Just as growing environmental awareness and advancing EV technology have driven a surprising increase in global EV sales, these same factors have also significantly increased Thai car users’ enthusiasm for switching to EVs.
Their growing confidence in the long-term advantages of EVs combined with their environmental consciousness have seen EV sales in Thailand continuing to grow in 2020, on the back of flourishing investment by both Thai and local investors. With a solid development path for the local EV industry, Thailand’s EV market is firmly set on an accelerated growth trajectory over the next few years.
According to the Electric Vehicle Association of Thailand (EVAT), the use of all forms of EVs, including motorcycles, 3-wheelers, passenger cars, buses and trucks-rose by 70% from the previous two years, bringing the total number of EVs1 on Thailand’s roads to 192,000 units at the end of 2020.
Of the 35,300 new EVs registered in 2020, the overwhelming majority of 32,300 units were PHEVs and HEVs. While just 3,000 units were BEVs. In terms of usage purposes, passenger cars accounted for the majority of the newly registered EVs, followed by motorcycles. It is also worth noting that the 3,000 new BEVs on Thailand’s roads in 2020 was double the number for 20192.
The Thai government’s National Electric Vehicle Policy Committee targets having EVs account for 30% of all car sales in Thailand by 2030, which equates to 750,000 out of 2.5 million cars manufactured. Taking steps towards reaching that goal, the Committee expects between 60,000 and 110,000 new EVs to be added to the road over the next couple of years, and 250,000 Eco EVs and 3,000 smart city buses to be in the market over the next five years.
The Committee’s target will see Thailand having a total of 1.2 million EVs on the road by 2030, with the number doubling to 2.5 million EVs on the road within the following six years. This outlook cements Thailand’s position as a significant EV investment hub in ASEAN and will enable the country to meet its targets for greenhouse gas reductions and the development of its BEV ecosystem.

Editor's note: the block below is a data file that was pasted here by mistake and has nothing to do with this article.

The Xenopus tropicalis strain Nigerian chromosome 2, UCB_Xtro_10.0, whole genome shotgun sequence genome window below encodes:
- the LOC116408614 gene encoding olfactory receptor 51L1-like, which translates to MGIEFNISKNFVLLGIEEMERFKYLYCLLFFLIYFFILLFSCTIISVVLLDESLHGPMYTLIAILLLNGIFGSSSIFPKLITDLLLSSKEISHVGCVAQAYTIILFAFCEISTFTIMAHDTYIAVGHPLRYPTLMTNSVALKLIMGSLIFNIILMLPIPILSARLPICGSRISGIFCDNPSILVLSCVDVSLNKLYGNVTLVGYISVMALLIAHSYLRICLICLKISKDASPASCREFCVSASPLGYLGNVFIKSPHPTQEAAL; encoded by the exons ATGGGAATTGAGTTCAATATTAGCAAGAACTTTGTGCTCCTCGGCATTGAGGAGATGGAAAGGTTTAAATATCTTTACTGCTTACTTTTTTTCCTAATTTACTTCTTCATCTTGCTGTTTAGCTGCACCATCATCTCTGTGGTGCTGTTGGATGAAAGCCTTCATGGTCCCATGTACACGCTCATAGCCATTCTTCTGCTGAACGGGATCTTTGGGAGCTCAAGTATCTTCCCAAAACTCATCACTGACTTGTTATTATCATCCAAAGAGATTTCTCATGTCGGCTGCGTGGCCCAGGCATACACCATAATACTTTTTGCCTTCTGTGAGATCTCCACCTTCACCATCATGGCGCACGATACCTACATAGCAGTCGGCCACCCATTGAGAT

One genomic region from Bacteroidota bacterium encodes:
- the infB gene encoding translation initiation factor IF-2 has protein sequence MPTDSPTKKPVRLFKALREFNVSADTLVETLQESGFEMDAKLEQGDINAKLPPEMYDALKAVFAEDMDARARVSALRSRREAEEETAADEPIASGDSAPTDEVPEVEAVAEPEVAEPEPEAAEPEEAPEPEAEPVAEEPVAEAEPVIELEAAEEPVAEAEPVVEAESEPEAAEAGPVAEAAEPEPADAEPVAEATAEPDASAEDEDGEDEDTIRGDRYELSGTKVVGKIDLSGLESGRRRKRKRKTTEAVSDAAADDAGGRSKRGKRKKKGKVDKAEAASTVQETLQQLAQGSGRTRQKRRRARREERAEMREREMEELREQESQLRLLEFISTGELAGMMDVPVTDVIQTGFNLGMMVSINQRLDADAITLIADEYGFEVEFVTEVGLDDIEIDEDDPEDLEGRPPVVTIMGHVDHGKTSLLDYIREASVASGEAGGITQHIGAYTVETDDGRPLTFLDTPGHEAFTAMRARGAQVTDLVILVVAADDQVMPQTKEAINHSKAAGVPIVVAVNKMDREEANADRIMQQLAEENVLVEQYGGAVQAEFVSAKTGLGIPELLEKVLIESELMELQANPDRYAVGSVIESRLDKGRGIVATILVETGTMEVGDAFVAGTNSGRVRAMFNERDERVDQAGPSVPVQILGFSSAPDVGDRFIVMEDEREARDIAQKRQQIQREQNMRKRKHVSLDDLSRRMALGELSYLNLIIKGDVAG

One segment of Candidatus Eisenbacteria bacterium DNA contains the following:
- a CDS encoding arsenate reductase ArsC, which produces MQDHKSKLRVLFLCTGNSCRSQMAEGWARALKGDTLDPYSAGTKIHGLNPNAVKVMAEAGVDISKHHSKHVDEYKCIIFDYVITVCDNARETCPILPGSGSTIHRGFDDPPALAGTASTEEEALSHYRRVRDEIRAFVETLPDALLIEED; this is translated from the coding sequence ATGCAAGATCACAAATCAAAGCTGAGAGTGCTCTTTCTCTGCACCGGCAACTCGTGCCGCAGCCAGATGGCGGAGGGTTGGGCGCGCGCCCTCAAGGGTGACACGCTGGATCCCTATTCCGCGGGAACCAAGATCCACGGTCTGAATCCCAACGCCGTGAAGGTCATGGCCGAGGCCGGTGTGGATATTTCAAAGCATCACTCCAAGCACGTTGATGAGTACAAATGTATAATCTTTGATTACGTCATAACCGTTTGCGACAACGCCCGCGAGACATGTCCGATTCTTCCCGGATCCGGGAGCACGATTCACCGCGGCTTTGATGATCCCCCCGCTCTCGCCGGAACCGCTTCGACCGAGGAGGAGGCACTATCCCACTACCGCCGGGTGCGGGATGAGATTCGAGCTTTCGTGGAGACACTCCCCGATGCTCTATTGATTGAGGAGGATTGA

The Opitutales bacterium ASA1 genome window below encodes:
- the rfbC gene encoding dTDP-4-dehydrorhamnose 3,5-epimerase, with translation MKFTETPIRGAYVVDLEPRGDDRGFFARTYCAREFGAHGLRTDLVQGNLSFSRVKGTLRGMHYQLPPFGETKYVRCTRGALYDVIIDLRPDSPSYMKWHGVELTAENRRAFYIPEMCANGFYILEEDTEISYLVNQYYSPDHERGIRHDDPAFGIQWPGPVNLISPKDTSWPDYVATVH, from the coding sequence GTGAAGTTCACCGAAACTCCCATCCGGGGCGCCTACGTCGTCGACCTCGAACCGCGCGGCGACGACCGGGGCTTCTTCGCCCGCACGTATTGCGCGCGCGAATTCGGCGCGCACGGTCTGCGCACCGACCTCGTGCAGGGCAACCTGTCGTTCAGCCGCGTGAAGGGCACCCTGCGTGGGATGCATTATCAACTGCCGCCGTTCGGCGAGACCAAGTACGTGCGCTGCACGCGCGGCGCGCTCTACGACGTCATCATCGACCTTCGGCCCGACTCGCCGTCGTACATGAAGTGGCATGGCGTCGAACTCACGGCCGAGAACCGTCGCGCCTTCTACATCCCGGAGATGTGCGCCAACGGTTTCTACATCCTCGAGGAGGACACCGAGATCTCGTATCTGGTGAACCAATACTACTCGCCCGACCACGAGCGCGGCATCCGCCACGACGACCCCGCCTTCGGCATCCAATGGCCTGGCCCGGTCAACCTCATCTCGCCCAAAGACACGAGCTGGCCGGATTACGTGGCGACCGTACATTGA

Public Fleet Conversion to EVs Boosts Local Ecosystem
To jump start the adoption of BEV technology, state-enterprises, academic institutes, government agencies and automotive industry associations have taken a leading role in targeting BEV procurement and use in public mass transit.
Among their initiatives of promoting EV capacity building, they have collaborated in a contest to facilitate the conversion of traditional combustion buses to electric city transit buses3.
From the design plans that were submitted for the contest, four local companies were selected, with each receiving a grant and retired buses from Bangkok Mass Transit Authority (BMTA) to be developed into an E-bus prototype. The selected prototypes use 40%-60% local content and have a capacity to travel at a speed of 80-90 km per hour for a distance of 160-250 km on a single charge. The modifications will cost the BMTA $230,000 per bus, compared to the cost of $400,000-$460,000 for importing new E-buses.
In a related development, Thailand’s Ministry of Transport has facilitated battery-driven ferry boats to offer services along the Chao Phraya River and Bangkok’s main canals to reduce urban pollution as ferry boats are also a popular transportation mode for residents.
Upgrading to Game-Changing Battery Technology
The Ministry of Higher Education, Science, Research and Innovation, EVAT and a number of science and engineering academic institutions have recently joined forces to form the Thailand Energy Storage Technology Alliance (TESTA) with the common aim of driving progress in local energy storage technology, which is key for electric transportation and a clean energy industry ecosystem4. TESTA’s key approaches are creating a collaborative platform and network as well as ensuring that R&D, especially on Lithium-ion batteries, is fully commercialized.